Negligence defendant had a duty to the injured

Negligence simply means a person is not acting as responsibly as they should. There are defenses that can be used to mitigate the degree of responsibility a defendant must assume, with each defense having its own unique elements that reduce liability.

Negligence

Negligence is an action taken by a defendant that causes foreseeable danger or injury to another, like intentionally throwing a banana peel on the floor of the office cafeteria. Someone is bound to slip and fall.

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The elements are pretty simple:

  • The defendant had a duty to the injured party
  • The defendant failed to act on his duty
  • The negligent act caused direct injury
  • The injury should have been reasonably foreseeable

Once the elements have been satisfied, a defendant can be held liable for injuries sustained by the plaintiff. But is every injury sustained at the hands of another party a cause for a negligence lawsuit?Maybe the banana peel tossing pest doesn’t have very good aim? Should he be held fully liable if a co-workers slips? Well – maybe! But not every action is cause for litigation. There are several defenses that can be used to reduce a defendant’s liability or shift a portion of the liability onto the plaintiff.

Negligence Defenses

You had a few too many cocktails during Happy Hour, but somehow you remembered to stop off at the market to pick up cat food. On your way down the pet food aisle, you trip, slip, and slide on your bottom from one end of the store to the other. Ouch!When help arrives, it was witnessed that no slip hazard existed. No spills, no sticky stuff, nothing! But everything, from your bum to your ego, is sore, and you want justice.

Well, not so fast – the law may see it a different way.Although mostly abolished by the courts in modern times, contributory negligence may save the market from a costly lawsuit. This defense holds the plaintiff responsible for their injury if the plaintiff was in any way responsible for it – even if the defendant was more responsible for the injury than the plaintiff.In other words, if you arrived at the market after a night of heavy drinking, that may have been the contributing cause for your fall. Had you not been drinking, it is possible, even probable, that you would have remained upright.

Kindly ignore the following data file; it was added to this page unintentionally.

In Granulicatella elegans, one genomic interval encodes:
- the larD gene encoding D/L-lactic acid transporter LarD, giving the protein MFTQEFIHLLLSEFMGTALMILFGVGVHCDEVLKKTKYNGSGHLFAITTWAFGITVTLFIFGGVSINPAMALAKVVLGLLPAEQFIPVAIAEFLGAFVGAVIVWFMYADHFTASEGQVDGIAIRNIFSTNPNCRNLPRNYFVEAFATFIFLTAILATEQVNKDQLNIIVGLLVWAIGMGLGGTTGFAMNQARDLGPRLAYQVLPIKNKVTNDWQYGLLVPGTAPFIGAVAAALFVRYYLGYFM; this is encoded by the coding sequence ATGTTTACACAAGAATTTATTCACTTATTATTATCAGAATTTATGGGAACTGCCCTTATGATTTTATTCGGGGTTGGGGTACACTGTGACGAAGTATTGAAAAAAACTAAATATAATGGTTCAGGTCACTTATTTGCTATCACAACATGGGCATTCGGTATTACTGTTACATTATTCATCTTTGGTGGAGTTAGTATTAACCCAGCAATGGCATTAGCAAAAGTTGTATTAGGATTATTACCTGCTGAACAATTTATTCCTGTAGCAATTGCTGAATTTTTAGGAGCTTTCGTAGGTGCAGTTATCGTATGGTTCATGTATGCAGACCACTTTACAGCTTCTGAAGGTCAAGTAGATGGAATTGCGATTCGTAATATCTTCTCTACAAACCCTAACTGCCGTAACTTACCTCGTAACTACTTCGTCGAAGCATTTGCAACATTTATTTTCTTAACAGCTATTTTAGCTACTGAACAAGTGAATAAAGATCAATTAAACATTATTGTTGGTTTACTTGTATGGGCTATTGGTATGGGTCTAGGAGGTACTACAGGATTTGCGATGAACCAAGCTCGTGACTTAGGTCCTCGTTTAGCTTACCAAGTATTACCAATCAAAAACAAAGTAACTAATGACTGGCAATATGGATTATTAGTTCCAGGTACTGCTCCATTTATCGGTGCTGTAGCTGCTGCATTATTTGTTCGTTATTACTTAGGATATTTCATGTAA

The more recognized defense is comparative negligence. In this defense, the court will apply a percentage of negligence to both parties, depending on the degree of responsibility each has toward the injury.So, in the case of the grocery store slip, the court will want to know a few things:

  • How much alcohol did the plaintiff consume prior to shopping?
  • What type of shoes was the plaintiff wearing at the time of the fall?
  • Was the floor clean and dry at the moments prior to the fall?
  • Was the fall foreseeable?

There are three categories of comparative negligence: pure, modified, and slight-gross.Pure comparative negligence awards the plaintiff damages based on the percentage the defendant is responsible for injury. Let’s say you order a hot bowl of soup at a restaurant. When the server arrives, he warns you that the contents may be hot and to be careful when eating the soup. If you dive right in and take a big spoonful and burn your tongue, the restaurant is not liable for the burn.

You were warned about the soup’s temperature prior to consuming it. Now, had the waiter failed to warn you that the soup may be hot, you may just have a case.In modified comparative negligence, the plaintiff’s negligence must be equal to or less than the defendant’s negligence. A good example would be two drivers who ignore a four-way stop and collide.Finally, slight-gross comparative negligence holds the defendant more liable than the plaintiff if the defendant’s negligence was much greater than that of the plaintiff.